These cases have die-cut corners to protect cards and are held together with a magnet. Also available with a UV coating for added protection against autograph fading, these are differentiated from regular holders with a gold magnet instead of a silver one.
These two-piece cases offer a much harder and well-fortified exterior shell to house your cards. However, screwdown holders have been known to cause substantial damage to trading cards that are stored in them for long periods of time, particularly when they are screwed together too tightly. As far as trading card supplies go, magnetic holders are quickly replacing screwdown holders in popularity.
With the development of memorabilia and relic cards, there became increased demand for trading card supplies that preserves and displays them. Enter the snap-tight. Available in different thicknesses to securely hold everything from 30 pt to 300 pt cards, these holders, as the name implies, snap together and are the exact dimension of the card. When paired with a card stand they make for a very attractive display presentation. It is important to note that using too slim of a snap-tight for the card can damage its surface.
Ideal for holding cards in snap-tights or toploaders, display stands let you show off your cards. They can be placed on a shelf, cabinet, curio or anywhere else you want to be reminded of your collection. Display stands are available in both horizontal and vertical formats to accommodate the orientation of your specific cards.
Trading Card Supplies for Bulk Storage
These self-adhesive plastic envelopes are ideal for holding about 20 cards. Some collectors use them as well as a card sleeve and toploader. Graded card bags are also available for slabbed cards.
Trading card albums are essentially three-ring binders that hold plastic pages that are specially made to hold sports cards. Albums are a more expensive and time-consuming way of storing sports cards than storage boxes are. However, they offer a great way to display, browse, organize and keep track of your collection.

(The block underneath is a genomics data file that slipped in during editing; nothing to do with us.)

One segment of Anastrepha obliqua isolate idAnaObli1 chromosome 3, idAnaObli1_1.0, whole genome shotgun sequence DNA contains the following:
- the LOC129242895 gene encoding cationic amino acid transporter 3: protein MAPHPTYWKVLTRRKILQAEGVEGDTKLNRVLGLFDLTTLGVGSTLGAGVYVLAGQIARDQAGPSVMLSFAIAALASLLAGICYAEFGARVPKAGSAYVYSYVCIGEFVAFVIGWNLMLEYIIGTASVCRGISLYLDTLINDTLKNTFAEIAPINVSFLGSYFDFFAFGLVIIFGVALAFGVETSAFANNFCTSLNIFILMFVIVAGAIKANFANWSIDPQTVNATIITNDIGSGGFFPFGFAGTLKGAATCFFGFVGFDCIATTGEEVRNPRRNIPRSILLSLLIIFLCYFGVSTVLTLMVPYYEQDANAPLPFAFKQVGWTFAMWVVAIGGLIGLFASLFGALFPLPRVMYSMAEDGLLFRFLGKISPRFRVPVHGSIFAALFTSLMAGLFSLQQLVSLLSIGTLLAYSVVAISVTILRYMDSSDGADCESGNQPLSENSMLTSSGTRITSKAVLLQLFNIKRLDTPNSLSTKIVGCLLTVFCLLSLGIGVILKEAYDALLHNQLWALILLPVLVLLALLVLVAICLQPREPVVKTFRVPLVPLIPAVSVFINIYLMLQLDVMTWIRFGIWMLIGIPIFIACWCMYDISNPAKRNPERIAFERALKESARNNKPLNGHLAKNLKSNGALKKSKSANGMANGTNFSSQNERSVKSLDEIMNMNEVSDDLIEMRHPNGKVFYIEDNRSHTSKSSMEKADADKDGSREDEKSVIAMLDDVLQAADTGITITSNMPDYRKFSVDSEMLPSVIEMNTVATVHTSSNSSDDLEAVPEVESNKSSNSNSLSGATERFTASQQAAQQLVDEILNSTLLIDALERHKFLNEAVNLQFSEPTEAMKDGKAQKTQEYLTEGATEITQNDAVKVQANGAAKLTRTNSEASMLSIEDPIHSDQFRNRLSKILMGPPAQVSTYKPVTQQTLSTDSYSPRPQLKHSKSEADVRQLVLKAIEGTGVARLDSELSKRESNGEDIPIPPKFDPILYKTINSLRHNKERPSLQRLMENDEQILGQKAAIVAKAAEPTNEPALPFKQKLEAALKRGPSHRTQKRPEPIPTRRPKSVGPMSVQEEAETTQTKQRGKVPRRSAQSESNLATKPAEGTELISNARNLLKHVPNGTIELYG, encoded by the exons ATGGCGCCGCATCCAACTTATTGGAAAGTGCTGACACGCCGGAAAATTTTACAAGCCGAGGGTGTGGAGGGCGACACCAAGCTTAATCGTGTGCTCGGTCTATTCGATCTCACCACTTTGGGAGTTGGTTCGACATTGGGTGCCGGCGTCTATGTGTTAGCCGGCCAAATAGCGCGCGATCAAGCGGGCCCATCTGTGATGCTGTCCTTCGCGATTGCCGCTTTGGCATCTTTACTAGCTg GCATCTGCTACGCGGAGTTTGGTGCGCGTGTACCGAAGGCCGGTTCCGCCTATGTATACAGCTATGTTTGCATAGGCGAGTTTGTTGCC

One of the biggest problems with traditional binders is that normal vertical storage and gravity cause the pages to sag and droop. This could potentially bending cards and leave them damaged. Archive-quality albums come with a cardboard sleeve that the album slides into to prevent this issue.
Many collectors prefer to store their sets and player collections in albums. To do this, cards must first be put in plastic pages. Pages come with pre-cut holes so they fit into any standard three-ring binder. The most common plastic sheets hold nine cards per page. However, sheets are also available to fit larger cards and smaller tobacco-sized cards as well.
Clear plastic cases provide easy storage for groups of cards. Cases come in many different sizes and can hold anywhere from five to several hundreds trading cards. Plastic boxes are available hinged and unhinged.
The most popular boxes for trading card storage are made with corrugated cardboard. These storage boxes are a very efficient and inexpensive way of storing large quantities of sports cards. Storage boxes can hold anywhere from 100 to 5,000 cards. Specialty boxes, similar to shoe boxes, are also available with corrugated dividers.
Often used to house higher-end, premium cards, wooden boxes are available with hinged lids and velvet lining. They make for an impressive wow factor when showing your prized possessions to friends and colleagues. They are expensive but of infinitely better quality than standard cardboard boxes.
Sports Memorabilia and Specialty Storage
In addition to trading cards, many of the products listed above are available for other types of memorabilia. Toploaders and archive pages are available for photos, magazines, and other types of collectible ephemera. Specialty display cases are available for signed balls and pucks as well as jerseys and pennants.
Whatever your prized sports collectible is, there is likely a simple trading card supplies or memorabilia storage solution for proudly displaying it and preserving it for the future.